Continuing the AMACOM Reads series, we’re switching gears this fall to tell you about our reading for professional development. Working at a business publisher, you absorb a lot of information about management, marketing, leadership, supply chain, human resources, manufacturing and a bunch of other topics. Without even trying. And since so much of what we do is built around the importance of individuals staying on top of business trends and developing professional skills, it becomes second nature to identify skills we’d like to develop in ourselves.
I just finished Don’t Make Me Think: A Common Sense Approach to Web Usability by Steve Krug for the second time. I first read it over the summer, and wanted make sure the insights in to web design and usability really registered.
I decided to read this book because I’m one of the primary author contacts at AMACOM, and I also do a lot of social media and internet publicity. So naturally, my opinion and feedback on an author’s website is frequently solicited. While I’ve always found it easy to say what needs to be changed, like a header image is too big or that white text on dark backgrounds is hard to read, I thought it would be helpful to have a broader understanding of how people use the internet beyond my own experiences and preferences.
I’m not a web designer, but since I’m requested to provided feedback so much, I thought I needed to get a better handle on the basics. So, I’ve taken some classes on HTML, CSS, and XHTML. An intro to web design and usability seemed like the next logical step since both have a huge impact on digital marketing. These types of skills are becoming more and more expected of publicists today, so from an overall career management standpoint, it’s also important.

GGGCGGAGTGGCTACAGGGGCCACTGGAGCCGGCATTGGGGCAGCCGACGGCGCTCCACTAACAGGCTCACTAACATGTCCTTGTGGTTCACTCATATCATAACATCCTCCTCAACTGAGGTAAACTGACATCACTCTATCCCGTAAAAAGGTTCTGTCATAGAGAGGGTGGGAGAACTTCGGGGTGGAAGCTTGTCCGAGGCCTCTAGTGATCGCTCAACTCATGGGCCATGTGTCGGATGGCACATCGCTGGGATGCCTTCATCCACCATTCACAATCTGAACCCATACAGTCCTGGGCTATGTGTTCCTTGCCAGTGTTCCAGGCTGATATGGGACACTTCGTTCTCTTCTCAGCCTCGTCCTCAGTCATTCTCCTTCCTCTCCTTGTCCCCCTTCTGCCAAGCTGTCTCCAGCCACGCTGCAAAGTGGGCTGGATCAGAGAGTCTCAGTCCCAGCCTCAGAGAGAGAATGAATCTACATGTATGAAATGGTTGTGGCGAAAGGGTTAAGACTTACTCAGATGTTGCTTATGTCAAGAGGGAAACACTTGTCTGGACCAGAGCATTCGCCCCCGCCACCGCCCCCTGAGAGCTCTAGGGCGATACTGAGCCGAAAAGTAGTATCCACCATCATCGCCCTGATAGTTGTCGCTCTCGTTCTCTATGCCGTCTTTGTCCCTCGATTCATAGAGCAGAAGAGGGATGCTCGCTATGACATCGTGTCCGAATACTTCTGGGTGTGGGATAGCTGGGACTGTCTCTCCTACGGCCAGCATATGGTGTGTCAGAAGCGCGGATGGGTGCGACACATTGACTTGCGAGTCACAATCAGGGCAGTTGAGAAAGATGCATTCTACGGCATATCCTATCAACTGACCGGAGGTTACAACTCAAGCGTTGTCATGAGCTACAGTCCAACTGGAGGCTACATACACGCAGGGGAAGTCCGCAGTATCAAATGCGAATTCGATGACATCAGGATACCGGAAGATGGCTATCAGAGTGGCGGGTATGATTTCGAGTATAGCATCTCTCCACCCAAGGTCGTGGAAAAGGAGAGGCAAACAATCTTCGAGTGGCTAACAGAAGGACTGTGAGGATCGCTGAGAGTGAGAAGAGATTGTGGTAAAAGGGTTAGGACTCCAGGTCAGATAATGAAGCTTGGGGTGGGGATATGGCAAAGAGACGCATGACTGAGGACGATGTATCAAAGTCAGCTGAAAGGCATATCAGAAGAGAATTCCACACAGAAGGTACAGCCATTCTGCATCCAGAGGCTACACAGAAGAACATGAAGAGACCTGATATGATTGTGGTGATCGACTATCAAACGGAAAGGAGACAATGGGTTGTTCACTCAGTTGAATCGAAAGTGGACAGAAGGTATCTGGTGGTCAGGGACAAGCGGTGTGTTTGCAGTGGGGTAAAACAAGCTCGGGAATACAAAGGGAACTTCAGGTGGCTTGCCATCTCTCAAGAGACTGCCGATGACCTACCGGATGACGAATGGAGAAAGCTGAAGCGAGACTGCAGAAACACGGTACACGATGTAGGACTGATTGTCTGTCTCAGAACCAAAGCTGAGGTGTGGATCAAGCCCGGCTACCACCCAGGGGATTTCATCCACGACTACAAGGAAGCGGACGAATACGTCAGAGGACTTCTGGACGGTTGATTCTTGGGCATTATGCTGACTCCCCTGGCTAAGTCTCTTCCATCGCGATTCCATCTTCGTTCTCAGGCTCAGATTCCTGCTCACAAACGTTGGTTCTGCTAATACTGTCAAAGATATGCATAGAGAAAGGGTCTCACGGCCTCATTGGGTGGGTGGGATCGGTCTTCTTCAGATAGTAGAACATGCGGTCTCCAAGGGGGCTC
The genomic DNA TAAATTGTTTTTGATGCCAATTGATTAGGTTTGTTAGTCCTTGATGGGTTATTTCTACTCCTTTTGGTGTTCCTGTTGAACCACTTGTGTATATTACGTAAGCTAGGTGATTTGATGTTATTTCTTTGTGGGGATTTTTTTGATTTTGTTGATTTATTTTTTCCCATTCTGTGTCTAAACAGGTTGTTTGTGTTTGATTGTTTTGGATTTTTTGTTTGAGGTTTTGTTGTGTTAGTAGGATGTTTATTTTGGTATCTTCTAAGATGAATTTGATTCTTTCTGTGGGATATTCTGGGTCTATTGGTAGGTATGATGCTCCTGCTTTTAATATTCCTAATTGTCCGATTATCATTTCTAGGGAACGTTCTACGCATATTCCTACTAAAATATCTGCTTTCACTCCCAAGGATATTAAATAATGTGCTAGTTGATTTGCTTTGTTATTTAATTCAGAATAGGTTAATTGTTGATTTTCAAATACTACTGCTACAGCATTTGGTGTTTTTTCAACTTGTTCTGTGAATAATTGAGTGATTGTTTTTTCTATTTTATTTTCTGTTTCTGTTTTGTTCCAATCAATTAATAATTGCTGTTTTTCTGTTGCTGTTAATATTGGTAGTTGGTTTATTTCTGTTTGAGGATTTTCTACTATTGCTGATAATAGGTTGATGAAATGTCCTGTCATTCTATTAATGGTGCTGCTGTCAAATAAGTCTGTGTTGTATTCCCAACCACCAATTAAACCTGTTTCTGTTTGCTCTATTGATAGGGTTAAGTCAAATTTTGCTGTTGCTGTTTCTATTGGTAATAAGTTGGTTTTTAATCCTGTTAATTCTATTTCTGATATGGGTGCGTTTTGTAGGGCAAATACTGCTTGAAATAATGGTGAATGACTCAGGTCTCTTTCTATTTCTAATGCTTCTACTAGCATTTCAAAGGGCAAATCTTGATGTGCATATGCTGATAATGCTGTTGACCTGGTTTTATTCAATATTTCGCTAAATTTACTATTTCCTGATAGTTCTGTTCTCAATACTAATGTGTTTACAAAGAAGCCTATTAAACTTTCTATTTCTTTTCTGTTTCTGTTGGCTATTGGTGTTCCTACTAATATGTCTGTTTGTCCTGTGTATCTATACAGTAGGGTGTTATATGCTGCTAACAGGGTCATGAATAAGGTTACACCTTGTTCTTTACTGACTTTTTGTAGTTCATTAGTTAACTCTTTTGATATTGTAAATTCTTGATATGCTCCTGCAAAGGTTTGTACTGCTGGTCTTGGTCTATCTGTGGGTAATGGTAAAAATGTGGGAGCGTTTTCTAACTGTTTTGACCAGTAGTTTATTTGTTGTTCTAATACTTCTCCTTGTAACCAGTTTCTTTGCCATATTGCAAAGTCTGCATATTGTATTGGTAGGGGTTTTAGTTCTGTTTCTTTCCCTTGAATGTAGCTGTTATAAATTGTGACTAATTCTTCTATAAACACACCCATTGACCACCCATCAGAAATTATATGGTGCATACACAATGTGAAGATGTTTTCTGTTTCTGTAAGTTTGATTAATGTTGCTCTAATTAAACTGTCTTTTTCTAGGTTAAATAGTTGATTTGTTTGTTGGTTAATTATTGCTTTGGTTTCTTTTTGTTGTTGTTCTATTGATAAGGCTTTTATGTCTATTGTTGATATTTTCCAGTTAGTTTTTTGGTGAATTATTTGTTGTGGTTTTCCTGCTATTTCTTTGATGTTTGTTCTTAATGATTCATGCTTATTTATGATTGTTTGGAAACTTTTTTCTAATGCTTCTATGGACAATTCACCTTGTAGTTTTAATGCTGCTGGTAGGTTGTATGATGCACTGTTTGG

What I’m Planning to Read Next
Lately I’ve been taking classes through the NYU School of Continuing and Professional Studies, and the classes often involve group projects. It’s always challenging to manage a team when no one reports to you, but it’s especially difficult to do when team members all work for different companies and industries, and have different levels of work and managerial experience. The second edition of Results Without Authority: Controlling a Project When the Team Doesn’t Report to You by Tom Kendrick will be pubbing in January, so that’s definitely on my to-read list.
Now that it’s fall and we’re returning to an ingrained back-to-school mindset, what’s your next business read?